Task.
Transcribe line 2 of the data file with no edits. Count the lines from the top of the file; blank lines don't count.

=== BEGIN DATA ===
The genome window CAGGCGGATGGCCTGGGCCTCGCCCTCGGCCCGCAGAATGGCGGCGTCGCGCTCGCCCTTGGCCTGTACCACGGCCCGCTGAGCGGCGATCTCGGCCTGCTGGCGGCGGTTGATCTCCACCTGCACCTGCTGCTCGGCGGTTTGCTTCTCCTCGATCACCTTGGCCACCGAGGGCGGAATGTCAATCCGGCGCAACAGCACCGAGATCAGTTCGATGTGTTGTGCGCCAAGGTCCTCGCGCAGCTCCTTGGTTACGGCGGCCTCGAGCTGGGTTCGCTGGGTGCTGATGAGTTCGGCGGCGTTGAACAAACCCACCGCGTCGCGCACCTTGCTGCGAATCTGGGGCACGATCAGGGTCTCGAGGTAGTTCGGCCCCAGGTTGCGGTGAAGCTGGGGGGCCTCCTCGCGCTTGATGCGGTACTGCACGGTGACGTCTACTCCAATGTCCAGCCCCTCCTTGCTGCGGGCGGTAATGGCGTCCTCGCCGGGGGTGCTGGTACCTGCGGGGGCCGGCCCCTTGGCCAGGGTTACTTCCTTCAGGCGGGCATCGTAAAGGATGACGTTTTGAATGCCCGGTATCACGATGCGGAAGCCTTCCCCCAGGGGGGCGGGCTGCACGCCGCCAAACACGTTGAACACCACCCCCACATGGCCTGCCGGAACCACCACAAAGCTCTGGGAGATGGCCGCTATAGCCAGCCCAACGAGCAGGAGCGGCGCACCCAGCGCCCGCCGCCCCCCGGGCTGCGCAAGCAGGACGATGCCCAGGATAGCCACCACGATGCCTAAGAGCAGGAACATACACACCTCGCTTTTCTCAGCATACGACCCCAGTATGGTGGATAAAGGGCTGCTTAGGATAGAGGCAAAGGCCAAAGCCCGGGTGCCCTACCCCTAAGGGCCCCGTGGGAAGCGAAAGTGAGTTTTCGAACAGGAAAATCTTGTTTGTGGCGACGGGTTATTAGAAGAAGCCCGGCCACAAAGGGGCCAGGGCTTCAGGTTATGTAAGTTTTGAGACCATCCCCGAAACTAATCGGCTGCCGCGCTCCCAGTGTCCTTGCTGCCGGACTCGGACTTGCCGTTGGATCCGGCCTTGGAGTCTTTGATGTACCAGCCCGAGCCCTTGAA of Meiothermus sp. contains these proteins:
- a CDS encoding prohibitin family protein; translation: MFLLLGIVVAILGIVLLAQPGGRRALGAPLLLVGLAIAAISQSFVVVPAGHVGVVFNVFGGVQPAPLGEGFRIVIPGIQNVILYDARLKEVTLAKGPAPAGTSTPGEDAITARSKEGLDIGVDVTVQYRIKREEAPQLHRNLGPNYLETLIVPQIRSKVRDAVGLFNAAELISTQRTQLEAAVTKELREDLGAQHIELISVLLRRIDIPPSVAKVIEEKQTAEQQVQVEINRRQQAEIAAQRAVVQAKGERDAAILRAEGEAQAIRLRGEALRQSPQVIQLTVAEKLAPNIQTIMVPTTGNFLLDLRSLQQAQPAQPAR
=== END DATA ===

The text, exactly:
- a CDS encoding prohibitin family protein; translation: MFLLLGIVVAILGIVLLAQPGGRRALGAPLLLVGLAIAAISQSFVVVPAGHVGVVFNVFGGVQPAPLGEGFRIVIPGIQNVILYDARLKEVTLAKGPAPAGTSTPGEDAITARSKEGLDIGVDVTVQYRIKREEAPQLHRNLGPNYLETLIVPQIRSKVRDAVGLFNAAELISTQRTQLEAAVTKELREDLGAQHIELISVLLRRIDIPPSVAKVIEEKQTAEQQVQVEINRRQQAEIAAQRAVVQAKGERDAAILRAEGEAQAIRLRGEALRQSPQVIQLTVAEKLAPNIQTIMVPTTGNFLLDLRSLQQAQPAQPAR